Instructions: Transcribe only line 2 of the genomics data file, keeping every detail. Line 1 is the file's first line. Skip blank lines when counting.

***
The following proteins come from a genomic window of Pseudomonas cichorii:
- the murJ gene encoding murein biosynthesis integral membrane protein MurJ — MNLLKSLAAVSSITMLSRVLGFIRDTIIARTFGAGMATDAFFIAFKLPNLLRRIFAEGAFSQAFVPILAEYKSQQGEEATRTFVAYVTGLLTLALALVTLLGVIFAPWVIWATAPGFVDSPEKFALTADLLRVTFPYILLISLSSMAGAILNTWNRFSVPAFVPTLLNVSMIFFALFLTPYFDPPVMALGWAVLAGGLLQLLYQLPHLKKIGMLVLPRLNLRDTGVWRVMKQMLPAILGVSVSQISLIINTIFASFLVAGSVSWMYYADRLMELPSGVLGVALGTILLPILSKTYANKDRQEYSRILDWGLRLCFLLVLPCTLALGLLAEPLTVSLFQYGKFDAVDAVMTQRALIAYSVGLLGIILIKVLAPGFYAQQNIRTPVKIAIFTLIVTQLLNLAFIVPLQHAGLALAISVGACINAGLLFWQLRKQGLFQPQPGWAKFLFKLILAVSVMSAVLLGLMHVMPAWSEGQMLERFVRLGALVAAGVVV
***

- the murJ gene encoding murein biosynthesis integral membrane protein MurJ — MNLLKSLAAVSSITMLSRVLGFIRDTIIARTFGAGMATDAFFIAFKLPNLLRRIFAEGAFSQAFVPILAEYKSQQGEEATRTFVAYVTGLLTLALALVTLLGVIFAPWVIWATAPGFVDSPEKFALTADLLRVTFPYILLISLSSMAGAILNTWNRFSVPAFVPTLLNVSMIFFALFLTPYFDPPVMALGWAVLAGGLLQLLYQLPHLKKIGMLVLPRLNLRDTGVWRVMKQMLPAILGVSVSQISLIINTIFASFLVAGSVSWMYYADRLMELPSGVLGVALGTILLPILSKTYANKDRQEYSRILDWGLRLCFLLVLPCTLALGLLAEPLTVSLFQYGKFDAVDAVMTQRALIAYSVGLLGIILIKVLAPGFYAQQNIRTPVKIAIFTLIVTQLLNLAFIVPLQHAGLALAISVGACINAGLLFWQLRKQGLFQPQPGWAKFLFKLILAVSVMSAVLLGLMHVMPAWSEGQMLERFVRLGALVAAGVVV